Winter Climbing

Instruction

If you have a basic level of rock climbing and, ideally, some winter mountaineering experience Highland Guides can help you make the difficult transition to winter climbing. We can teach you - how to select and use winter anchors – rock, ice and snow (in that order!); good winter mountaineering movement skills, climbing techniques on ice and mixed ground, how to retreat off a winter climb and the important skills of route selection, avalanche assessment and navigating your way back off the hill in bad conditions.

Our ethos means we will try and provide you with positive and educational experiences whilst ensuring we pass on the wisdom of our own hard won experience.

Guiding

Hire a ‘highland guide’ and actually get on those classic winter routes you have dreamed about. Tower Ridge, The Orion Face, Point Five Gully, Green Gully….The list goes on – it’s not difficult to be inspired, and that’s just Ben Nevis. We are able to offer guided winter climbing experiences up to Scottish grade V, or VI to suitably experienced clients in perfect conditions (rare!). That covers many of the routes in the brilliant and highly recommended coffee table winter climber’s book – “Cold Climbs”, if further inspiration was needed.

There is also a fantastic array of easier climbing and high quality mountaineering available. Routes such as Curved Ridge and Aonach Eagach, Glen Coe; Ledge Route on Ben Nevis, the West Ridge of Beinn a Chaorainn, or a long gully on Creag Meagaidh are alpine in scale and high in quality. The E. Face of Aonach Mor, Ben Udlaidh, Stob Coire Nan Lochain and the Northern Corries of Cairngorm can provide superb and more accessible winter climbing experiences.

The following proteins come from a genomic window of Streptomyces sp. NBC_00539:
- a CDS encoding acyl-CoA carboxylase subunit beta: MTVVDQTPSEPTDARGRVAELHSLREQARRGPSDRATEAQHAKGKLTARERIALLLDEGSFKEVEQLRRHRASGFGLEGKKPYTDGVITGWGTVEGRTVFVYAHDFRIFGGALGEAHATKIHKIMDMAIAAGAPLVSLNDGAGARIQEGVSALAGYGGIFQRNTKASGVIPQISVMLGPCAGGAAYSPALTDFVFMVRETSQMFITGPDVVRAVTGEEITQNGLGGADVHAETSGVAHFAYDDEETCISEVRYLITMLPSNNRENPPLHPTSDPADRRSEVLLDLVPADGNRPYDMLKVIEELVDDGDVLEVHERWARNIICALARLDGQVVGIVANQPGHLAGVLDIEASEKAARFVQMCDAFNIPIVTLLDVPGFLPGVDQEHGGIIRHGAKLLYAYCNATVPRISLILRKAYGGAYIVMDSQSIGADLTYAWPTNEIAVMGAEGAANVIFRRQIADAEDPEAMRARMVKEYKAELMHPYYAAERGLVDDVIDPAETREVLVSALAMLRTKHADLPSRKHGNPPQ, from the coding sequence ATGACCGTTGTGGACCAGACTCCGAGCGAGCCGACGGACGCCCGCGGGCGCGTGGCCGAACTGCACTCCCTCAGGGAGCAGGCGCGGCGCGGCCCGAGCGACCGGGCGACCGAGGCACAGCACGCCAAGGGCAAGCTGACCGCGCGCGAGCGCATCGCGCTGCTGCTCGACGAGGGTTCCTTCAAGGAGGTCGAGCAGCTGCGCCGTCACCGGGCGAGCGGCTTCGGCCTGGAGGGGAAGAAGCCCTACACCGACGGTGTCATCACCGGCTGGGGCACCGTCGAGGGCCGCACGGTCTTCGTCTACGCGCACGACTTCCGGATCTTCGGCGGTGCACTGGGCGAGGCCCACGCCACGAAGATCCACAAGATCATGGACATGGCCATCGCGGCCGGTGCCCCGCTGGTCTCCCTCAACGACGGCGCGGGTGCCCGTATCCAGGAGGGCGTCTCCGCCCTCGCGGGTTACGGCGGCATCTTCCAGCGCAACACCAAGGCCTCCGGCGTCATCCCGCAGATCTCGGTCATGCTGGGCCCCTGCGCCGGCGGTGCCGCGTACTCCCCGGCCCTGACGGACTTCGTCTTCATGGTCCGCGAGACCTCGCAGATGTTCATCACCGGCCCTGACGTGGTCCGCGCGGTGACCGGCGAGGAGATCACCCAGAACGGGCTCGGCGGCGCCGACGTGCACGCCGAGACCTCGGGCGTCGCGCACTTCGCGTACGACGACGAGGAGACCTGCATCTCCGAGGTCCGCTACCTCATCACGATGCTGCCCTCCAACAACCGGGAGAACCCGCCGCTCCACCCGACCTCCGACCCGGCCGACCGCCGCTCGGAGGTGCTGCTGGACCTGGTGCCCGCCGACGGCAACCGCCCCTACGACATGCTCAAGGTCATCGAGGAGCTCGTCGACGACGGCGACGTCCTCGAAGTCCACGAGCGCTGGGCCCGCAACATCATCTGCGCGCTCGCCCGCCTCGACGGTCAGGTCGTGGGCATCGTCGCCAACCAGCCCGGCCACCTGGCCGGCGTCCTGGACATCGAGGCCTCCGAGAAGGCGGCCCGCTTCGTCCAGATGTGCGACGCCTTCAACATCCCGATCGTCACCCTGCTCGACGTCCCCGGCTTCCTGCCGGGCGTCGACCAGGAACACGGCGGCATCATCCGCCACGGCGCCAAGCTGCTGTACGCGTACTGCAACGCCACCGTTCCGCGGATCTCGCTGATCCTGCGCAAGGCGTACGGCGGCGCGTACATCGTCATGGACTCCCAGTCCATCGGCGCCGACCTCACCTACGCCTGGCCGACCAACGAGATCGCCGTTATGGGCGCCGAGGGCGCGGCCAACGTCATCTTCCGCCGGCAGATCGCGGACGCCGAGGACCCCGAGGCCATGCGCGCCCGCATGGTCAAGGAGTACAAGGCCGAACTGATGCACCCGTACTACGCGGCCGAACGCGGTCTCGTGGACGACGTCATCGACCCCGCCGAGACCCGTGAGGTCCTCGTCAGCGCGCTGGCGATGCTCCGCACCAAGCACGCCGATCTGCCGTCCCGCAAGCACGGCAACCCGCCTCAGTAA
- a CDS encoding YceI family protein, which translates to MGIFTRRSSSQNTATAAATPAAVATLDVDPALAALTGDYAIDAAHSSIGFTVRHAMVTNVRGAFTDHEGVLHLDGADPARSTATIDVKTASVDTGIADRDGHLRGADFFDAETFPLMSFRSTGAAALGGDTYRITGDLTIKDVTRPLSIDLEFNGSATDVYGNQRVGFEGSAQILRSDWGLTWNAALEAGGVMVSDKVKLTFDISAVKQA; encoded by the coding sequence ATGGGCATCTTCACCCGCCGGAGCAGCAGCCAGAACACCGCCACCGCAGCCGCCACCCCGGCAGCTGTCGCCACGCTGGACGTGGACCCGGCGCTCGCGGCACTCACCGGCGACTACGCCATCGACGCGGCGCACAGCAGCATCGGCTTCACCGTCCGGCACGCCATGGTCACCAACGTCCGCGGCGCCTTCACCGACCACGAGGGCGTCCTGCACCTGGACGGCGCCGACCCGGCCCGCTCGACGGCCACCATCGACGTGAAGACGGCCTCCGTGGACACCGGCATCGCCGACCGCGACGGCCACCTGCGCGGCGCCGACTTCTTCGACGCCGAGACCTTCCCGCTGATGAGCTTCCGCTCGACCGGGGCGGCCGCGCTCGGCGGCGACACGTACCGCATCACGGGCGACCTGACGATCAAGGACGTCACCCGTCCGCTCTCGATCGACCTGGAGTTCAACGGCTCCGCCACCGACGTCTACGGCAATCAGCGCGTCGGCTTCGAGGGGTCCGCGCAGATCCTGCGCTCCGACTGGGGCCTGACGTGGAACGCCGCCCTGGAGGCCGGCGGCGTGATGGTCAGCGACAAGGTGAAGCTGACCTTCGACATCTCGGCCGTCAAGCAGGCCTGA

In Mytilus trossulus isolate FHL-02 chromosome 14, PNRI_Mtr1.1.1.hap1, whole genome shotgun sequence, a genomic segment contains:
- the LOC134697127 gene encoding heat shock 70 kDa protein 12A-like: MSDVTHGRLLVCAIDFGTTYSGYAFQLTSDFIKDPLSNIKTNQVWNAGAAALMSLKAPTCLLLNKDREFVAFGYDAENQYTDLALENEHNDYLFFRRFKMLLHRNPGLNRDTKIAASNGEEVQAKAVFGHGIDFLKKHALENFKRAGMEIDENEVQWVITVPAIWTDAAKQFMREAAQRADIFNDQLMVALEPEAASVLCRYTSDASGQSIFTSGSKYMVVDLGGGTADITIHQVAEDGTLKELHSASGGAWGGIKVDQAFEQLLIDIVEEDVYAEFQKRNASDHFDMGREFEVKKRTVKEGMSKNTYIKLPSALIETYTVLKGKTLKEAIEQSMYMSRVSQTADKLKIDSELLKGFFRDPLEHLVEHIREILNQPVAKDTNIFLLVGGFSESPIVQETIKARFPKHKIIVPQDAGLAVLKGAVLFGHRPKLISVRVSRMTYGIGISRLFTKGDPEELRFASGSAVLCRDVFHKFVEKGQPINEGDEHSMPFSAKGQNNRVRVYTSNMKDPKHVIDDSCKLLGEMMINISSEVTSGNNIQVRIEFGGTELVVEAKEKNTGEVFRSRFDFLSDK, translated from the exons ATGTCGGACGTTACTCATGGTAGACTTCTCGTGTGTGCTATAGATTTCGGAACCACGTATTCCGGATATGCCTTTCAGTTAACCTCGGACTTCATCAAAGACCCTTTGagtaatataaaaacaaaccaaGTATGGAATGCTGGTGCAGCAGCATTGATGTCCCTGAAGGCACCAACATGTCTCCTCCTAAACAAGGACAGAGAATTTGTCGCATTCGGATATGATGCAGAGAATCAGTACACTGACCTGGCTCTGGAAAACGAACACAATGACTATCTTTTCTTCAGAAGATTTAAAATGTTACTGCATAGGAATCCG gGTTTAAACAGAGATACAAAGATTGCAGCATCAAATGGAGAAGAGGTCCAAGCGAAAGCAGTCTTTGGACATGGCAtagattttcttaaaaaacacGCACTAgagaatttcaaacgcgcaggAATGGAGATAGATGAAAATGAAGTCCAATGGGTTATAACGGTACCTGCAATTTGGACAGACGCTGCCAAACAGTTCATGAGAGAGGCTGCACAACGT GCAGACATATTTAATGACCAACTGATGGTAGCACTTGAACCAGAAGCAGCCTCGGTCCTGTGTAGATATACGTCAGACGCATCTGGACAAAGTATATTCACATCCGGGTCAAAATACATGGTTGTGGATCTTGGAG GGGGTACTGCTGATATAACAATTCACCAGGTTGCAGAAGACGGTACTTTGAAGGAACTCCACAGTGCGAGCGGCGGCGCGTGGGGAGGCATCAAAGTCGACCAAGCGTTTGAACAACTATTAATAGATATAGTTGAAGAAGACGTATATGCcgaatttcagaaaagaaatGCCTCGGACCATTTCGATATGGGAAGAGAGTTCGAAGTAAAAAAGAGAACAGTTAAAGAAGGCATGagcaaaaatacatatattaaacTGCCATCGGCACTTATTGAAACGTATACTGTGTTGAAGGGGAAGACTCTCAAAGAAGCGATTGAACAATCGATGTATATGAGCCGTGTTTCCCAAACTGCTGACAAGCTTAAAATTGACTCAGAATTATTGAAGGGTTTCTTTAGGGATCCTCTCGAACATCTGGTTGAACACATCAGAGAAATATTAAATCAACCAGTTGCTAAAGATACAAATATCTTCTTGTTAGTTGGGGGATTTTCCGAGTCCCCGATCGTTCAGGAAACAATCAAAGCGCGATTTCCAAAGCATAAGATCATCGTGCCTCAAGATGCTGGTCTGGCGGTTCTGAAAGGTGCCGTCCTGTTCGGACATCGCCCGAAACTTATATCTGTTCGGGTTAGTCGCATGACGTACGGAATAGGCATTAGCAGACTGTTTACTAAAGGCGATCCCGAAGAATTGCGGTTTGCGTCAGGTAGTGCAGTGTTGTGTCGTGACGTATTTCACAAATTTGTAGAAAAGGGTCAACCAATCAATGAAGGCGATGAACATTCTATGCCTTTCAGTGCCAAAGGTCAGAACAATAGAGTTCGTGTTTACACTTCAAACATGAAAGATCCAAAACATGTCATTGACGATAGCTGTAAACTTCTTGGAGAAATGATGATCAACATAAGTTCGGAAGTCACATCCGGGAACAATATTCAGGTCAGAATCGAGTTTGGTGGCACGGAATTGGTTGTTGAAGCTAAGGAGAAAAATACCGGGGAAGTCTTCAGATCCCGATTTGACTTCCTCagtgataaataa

Conditions

Many of the classic Scottish ice climbs are highly conditions dependent. Come with your tick list by all means but try and have an open mind to alternatives. Big ice routes are notoriously fickle both in terms of the quantity and quality of ice build-up and the invariably steep snowy approach and exit, which can be exposed to avalanche. Decisions as to whether they are safe on any given day of the winter can be tricky….better to hire a Highland Guide!

Don’t be disappointed if a safer alternative objective is offered. Snowed up rock buttresses, or mixed climbing can provide a superbly rewarding winter climbing experience and are often more likely to be both in condition and safe. Personally, Scottish winter mixed climbing is one of my favourite aspects of the wide spectrum of mountaineering we do – don’t knock it until you’ve tried it! (But your nice new axes and crampons may need sharpening afterwards!)